Teacher Evaluations: Publicly Naming Educators Tied To Performance Scores Hinder Reform, Study Says

Does Publicly Naming Teachers Tied To Student Test Scores Undermine Reform?

In a departure from recent efforts to publicly name teachers tied to the performance -- and projected performance -- of their students, a new report says the practice actually undermines efforts to improve public schools.

The study by the Center for American Progress notes that linking teachers' names to value-added estimates subjects educators to a number of consequences, like parents pressuring principals to reassign their children. The CAP also warns that value-added estimates should never be the only factor in making decisions about teachers.

"The public identification of teachers with value-added estimates will undermine initiatives to improve schools by hamstringing efforts to make actual classroom performance the basis for decisions affecting the career prospects of currently practicing teachers," Diana Epstein, senior analyst at the CAP and co-author of the report, said in a statement Monday. "In this case, less disclosure is more reform."

Value-added analysis calculates a teacher's effectiveness in improving student performance on standardized tests -- based on past test scores. The forecasted figure is compared to the student's actual scores, and the difference is considered the "value added," or subtracted, by the teachers.

CAP's report discusses cases in Los Angeles, where newspapers released teacher-performance ratings to the public. In New York, a back-and-forth between the New York City Department of Education and the teachers' union led to an appellate judge's September decision that the department must release the names and value-added estimates for the city's 12,000 teachers.

"When balancing the privacy interests at stake against the public interest in disclosure of the information ... we conclude that the requested reports should be disclosed," the court wrote, according to The Wall Street Journal. "Indeed, the reports concern information of a type that is of compelling interest to the public, namely, the proficiency of public employees in the performance of their job duties."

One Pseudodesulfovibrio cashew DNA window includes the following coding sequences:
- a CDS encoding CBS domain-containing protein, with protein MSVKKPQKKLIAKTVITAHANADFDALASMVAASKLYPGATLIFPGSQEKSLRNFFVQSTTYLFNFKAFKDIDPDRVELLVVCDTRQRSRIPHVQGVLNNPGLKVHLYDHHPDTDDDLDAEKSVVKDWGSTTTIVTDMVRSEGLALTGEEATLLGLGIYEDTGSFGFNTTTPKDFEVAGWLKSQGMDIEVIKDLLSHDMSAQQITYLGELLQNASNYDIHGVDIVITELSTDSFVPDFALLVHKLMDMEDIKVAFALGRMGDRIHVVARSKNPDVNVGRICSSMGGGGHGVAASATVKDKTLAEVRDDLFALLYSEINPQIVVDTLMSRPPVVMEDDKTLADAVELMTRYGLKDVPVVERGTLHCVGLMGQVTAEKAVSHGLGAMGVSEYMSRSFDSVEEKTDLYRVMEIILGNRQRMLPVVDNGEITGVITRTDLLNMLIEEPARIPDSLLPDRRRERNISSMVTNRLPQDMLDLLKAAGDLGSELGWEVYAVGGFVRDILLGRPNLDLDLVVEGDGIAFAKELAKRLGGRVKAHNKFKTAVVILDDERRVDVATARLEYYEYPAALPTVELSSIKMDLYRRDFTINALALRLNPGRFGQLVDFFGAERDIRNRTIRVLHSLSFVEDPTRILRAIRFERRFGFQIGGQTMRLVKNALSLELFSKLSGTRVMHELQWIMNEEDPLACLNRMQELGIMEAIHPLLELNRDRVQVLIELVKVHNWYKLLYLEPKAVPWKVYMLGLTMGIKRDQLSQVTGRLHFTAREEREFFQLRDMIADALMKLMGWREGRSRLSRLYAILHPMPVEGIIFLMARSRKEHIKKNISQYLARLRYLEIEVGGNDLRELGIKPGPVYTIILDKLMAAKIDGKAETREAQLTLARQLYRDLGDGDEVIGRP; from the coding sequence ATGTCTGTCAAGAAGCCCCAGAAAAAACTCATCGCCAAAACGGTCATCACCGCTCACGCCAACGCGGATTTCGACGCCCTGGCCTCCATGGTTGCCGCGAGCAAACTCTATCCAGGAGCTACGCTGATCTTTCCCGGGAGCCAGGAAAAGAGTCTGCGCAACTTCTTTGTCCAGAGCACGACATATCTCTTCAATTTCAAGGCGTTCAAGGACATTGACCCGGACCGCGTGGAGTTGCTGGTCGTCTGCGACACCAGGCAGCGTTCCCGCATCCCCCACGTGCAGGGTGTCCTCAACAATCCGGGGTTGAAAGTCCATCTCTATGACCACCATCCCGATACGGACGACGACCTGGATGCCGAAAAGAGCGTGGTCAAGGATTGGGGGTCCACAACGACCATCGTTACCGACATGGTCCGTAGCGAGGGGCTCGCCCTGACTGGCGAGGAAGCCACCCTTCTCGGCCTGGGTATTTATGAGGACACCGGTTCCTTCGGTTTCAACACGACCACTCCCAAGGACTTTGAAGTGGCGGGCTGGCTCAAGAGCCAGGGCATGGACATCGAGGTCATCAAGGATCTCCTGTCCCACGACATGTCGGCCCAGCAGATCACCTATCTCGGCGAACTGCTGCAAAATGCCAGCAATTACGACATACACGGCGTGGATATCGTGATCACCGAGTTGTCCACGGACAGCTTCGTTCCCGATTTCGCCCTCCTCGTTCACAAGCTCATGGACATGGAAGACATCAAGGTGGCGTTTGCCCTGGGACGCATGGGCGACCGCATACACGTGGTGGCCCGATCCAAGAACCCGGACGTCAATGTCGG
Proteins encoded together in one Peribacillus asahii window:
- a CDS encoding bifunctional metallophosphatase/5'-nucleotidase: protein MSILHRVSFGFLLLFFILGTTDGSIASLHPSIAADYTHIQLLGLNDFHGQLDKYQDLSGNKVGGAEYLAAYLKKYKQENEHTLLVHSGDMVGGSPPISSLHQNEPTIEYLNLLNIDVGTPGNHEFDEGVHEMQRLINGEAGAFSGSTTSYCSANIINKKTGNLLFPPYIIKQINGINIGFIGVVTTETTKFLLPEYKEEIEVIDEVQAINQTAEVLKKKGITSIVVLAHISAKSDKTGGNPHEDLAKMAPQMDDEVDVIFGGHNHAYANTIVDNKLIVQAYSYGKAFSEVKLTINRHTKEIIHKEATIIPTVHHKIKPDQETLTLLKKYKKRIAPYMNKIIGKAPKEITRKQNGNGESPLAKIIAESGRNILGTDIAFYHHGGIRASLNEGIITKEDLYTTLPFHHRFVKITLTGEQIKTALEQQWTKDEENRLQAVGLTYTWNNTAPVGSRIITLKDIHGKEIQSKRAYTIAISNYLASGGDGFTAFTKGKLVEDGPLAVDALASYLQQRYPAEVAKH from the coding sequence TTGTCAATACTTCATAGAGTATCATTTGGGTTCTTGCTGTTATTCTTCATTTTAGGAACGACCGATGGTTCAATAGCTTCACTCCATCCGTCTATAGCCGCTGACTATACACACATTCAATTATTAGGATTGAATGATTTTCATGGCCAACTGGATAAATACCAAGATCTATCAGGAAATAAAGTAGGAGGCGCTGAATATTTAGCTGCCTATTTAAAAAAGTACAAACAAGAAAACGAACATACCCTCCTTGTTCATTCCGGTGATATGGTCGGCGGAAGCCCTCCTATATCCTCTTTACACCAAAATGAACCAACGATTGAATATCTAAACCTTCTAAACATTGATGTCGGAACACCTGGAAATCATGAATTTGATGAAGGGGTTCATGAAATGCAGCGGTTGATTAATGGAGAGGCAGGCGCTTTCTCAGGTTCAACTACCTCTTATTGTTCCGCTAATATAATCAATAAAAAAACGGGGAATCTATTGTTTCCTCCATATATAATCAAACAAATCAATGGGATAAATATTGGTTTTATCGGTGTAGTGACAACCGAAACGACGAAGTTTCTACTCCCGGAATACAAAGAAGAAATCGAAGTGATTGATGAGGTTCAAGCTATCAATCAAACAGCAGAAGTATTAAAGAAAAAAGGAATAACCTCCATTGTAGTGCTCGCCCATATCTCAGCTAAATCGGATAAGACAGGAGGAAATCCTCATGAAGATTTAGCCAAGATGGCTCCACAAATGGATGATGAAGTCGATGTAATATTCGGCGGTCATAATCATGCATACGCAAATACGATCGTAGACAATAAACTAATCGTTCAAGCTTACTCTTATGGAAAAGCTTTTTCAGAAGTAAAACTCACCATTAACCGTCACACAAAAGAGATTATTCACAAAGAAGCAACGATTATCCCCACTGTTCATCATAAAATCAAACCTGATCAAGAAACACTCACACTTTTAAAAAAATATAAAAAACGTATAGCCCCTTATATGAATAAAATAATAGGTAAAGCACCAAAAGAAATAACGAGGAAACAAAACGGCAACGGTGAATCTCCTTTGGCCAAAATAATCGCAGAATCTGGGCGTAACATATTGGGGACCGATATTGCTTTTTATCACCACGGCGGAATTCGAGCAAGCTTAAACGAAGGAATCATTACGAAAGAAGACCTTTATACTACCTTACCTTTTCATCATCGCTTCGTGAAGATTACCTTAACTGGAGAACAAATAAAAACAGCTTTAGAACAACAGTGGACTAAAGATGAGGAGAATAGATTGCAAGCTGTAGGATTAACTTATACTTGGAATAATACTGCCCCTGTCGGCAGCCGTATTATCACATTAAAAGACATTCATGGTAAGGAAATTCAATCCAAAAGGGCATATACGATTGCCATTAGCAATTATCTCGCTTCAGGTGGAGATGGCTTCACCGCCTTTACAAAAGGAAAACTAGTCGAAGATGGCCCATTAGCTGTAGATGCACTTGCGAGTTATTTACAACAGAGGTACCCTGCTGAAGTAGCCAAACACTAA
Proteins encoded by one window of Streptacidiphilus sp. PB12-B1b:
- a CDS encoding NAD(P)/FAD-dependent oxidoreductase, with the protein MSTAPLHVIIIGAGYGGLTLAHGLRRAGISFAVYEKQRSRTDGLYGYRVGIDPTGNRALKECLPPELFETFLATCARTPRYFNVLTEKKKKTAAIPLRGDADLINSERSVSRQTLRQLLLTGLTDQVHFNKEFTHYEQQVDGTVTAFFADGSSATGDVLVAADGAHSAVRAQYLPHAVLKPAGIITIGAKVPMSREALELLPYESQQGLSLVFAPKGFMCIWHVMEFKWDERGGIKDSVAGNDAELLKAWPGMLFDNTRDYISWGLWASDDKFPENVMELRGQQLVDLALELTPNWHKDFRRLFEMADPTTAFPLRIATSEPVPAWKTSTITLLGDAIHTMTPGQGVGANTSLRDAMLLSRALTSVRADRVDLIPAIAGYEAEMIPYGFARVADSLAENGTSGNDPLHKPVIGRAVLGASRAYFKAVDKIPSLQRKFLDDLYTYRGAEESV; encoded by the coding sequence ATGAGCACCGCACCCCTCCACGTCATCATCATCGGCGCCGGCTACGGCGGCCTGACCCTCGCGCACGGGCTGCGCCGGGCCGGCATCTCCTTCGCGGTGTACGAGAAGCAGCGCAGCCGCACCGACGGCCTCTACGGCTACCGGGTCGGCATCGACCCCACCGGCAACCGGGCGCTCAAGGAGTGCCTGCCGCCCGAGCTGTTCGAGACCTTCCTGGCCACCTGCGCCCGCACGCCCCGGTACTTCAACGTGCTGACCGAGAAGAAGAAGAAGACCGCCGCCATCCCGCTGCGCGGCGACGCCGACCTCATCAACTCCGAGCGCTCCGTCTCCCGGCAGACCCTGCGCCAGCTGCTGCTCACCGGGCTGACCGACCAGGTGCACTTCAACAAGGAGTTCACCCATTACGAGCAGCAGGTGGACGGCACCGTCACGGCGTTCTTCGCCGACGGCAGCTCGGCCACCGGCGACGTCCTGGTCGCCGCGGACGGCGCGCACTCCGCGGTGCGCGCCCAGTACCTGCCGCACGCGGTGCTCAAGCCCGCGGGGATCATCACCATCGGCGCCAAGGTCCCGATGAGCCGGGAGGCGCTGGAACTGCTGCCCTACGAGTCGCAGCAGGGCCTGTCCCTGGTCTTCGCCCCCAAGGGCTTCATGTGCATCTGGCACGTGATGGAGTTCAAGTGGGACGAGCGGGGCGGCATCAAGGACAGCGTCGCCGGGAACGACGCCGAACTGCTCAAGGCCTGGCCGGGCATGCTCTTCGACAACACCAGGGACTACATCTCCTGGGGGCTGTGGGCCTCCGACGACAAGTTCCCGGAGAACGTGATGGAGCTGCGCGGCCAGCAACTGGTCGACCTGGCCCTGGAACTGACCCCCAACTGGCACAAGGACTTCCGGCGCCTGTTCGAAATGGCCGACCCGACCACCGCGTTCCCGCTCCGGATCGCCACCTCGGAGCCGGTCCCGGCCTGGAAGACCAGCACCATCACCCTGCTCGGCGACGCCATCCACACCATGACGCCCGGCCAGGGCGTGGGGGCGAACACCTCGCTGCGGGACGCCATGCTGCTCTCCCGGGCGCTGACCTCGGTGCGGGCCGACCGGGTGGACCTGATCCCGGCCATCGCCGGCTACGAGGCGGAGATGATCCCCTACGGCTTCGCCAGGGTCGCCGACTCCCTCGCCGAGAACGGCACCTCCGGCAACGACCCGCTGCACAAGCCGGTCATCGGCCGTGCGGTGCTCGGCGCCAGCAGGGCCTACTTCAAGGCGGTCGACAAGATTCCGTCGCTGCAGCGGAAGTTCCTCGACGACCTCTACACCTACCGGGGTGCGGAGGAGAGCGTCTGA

Publicly identifying teachers tied to value estimates could "slow, distort, or cripple efforts to implement and refine new performance-evaluation systems," the study's authors write. And while releasing the information increases transparency, it could also make teachers more defensive and less willing to use evaluation results for self-reflection and improvement, according to the study. The tension could also create unease and strife among teachers, school administrators and parents that hinder student learning.

But that doesn't mean value-added measurements shouldn't be used at all.

Parents should be made aware of a teacher's effectiveness in educating their child, but it should be based on a more rounded evaluation, not just the value-added calculations, the authors write.

"This is consistent with our view that value-added measures should be a significant portion -- but only one component -- of an evaluation that includes multiple measures of effectiveness."

The researchers say that value-added scores should be made available to researchers and to schools. Districts can use the measurements in accountability systems that could aggregate them into larger sets of data that can be publicly released to show distribution of effective teachers. Publicly naming individuals tied to scores, however, will only lead to conflict and undermines the need for collaboration among those reforming the education system, according to the report.

The CAP research echoes a separate report by the National Board for Professional Teaching Standards, released last month, that says fair and effective ways of assessing teachers is key to student achievement. The paper, titled "Getting It Right," notes that there are limitations in value-added analysis given particular grades and subjects, and that those scores should only be one element among many in assessing teacher performance and effectiveness.

The CAP and National Board's guidelines come amid nationwide debate on how best to evaluate and reward teachers -- and to what extent student performance should be taken into account. At least 26 states require teacher assessments that factor in student test results, and some states like New York have been slammed with lawsuits by teachers' unions over evaluation regulations.

This summer, the National Education Association, the country's largest teachers' union, adopted for the first time new teacher evaluation guidelines that factor in student performance.

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